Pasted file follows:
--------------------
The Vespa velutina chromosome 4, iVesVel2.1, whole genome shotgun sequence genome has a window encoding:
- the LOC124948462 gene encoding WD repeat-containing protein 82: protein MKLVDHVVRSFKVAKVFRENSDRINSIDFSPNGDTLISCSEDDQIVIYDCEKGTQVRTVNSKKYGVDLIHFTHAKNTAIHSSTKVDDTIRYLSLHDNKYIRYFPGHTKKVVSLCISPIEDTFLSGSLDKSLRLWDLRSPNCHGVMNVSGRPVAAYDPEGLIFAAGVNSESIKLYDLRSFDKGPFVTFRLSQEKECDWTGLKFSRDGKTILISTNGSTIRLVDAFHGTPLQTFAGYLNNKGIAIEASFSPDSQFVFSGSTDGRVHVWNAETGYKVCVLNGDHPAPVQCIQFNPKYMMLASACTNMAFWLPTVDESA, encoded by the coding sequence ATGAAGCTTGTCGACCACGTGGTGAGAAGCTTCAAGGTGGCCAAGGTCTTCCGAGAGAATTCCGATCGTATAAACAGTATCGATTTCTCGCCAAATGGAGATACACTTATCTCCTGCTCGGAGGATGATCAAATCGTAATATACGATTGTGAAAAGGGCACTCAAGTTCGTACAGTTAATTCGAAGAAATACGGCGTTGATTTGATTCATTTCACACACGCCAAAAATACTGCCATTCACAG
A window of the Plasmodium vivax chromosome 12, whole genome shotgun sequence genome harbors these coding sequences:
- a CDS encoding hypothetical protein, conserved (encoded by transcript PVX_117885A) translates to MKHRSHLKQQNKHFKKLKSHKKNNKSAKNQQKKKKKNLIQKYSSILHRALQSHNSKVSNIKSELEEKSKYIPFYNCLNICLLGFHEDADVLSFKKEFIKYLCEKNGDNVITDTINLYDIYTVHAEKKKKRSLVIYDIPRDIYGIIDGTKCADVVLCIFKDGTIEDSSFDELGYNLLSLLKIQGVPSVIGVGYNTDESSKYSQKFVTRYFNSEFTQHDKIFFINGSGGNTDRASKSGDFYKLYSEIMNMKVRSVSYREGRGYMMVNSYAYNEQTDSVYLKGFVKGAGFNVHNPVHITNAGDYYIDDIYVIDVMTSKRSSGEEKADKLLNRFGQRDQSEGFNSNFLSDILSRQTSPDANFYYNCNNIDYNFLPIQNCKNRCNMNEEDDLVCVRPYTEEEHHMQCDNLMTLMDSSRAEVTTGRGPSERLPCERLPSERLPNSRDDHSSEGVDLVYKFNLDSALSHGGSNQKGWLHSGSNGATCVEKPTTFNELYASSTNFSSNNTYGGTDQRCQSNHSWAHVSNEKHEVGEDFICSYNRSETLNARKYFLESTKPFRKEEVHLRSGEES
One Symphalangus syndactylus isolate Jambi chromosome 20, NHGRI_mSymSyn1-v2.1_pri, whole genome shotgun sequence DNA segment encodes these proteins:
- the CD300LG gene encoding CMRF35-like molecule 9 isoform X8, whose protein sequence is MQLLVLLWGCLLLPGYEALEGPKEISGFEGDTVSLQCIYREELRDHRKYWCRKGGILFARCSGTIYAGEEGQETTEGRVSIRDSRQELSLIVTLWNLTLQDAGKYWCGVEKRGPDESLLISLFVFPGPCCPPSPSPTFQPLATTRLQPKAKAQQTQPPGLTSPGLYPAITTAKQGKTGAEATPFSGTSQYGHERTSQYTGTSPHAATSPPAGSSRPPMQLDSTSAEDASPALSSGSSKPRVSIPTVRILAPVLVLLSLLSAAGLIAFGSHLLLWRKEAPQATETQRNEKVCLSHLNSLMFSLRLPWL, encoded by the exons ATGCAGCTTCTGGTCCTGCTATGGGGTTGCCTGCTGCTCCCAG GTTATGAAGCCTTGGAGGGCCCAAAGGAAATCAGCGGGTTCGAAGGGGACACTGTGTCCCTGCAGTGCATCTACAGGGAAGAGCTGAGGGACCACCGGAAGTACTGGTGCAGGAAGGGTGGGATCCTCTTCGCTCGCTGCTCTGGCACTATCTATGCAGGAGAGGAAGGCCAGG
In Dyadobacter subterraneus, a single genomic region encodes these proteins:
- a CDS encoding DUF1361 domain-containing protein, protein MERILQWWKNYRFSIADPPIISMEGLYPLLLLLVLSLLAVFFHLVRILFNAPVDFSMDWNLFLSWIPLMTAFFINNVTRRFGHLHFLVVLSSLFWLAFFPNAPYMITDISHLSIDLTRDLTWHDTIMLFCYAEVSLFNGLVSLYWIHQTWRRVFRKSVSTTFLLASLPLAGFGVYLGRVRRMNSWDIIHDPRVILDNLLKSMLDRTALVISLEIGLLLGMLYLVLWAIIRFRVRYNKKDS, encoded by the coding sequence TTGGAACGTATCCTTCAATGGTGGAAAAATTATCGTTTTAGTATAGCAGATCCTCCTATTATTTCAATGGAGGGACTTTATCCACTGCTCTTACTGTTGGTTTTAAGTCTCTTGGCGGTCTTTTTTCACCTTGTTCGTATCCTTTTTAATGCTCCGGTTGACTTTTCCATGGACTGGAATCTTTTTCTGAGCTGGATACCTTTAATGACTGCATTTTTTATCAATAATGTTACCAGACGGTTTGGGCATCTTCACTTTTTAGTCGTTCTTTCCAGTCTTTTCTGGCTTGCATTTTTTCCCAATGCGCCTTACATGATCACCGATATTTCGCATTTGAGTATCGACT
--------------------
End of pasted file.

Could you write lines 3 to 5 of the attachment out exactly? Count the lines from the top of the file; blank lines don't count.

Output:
A window of the Plasmodium vivax chromosome 12, whole genome shotgun sequence genome harbors these coding sequences:
- a CDS encoding hypothetical protein, conserved (encoded by transcript PVX_117885A) translates to MKHRSHLKQQNKHFKKLKSHKKNNKSAKNQQKKKKKNLIQKYSSILHRALQSHNSKVSNIKSELEEKSKYIPFYNCLNICLLGFHEDADVLSFKKEFIKYLCEKNGDNVITDTINLYDIYTVHAEKKKKRSLVIYDIPRDIYGIIDGTKCADVVLCIFKDGTIEDSSFDELGYNLLSLLKIQGVPSVIGVGYNTDESSKYSQKFVTRYFNSEFTQHDKIFFINGSGGNTDRASKSGDFYKLYSEIMNMKVRSVSYREGRGYMMVNSYAYNEQTDSVYLKGFVKGAGFNVHNPVHITNAGDYYIDDIYVIDVMTSKRSSGEEKADKLLNRFGQRDQSEGFNSNFLSDILSRQTSPDANFYYNCNNIDYNFLPIQNCKNRCNMNEEDDLVCVRPYTEEEHHMQCDNLMTLMDSSRAEVTTGRGPSERLPCERLPSERLPNSRDDHSSEGVDLVYKFNLDSALSHGGSNQKGWLHSGSNGATCVEKPTTFNELYASSTNFSSNNTYGGTDQRCQSNHSWAHVSNEKHEVGEDFICSYNRSETLNARKYFLESTKPFRKEEVHLRSGEES
One Symphalangus syndactylus isolate Jambi chromosome 20, NHGRI_mSymSyn1-v2.1_pri, whole genome shotgun sequence DNA segment encodes these proteins: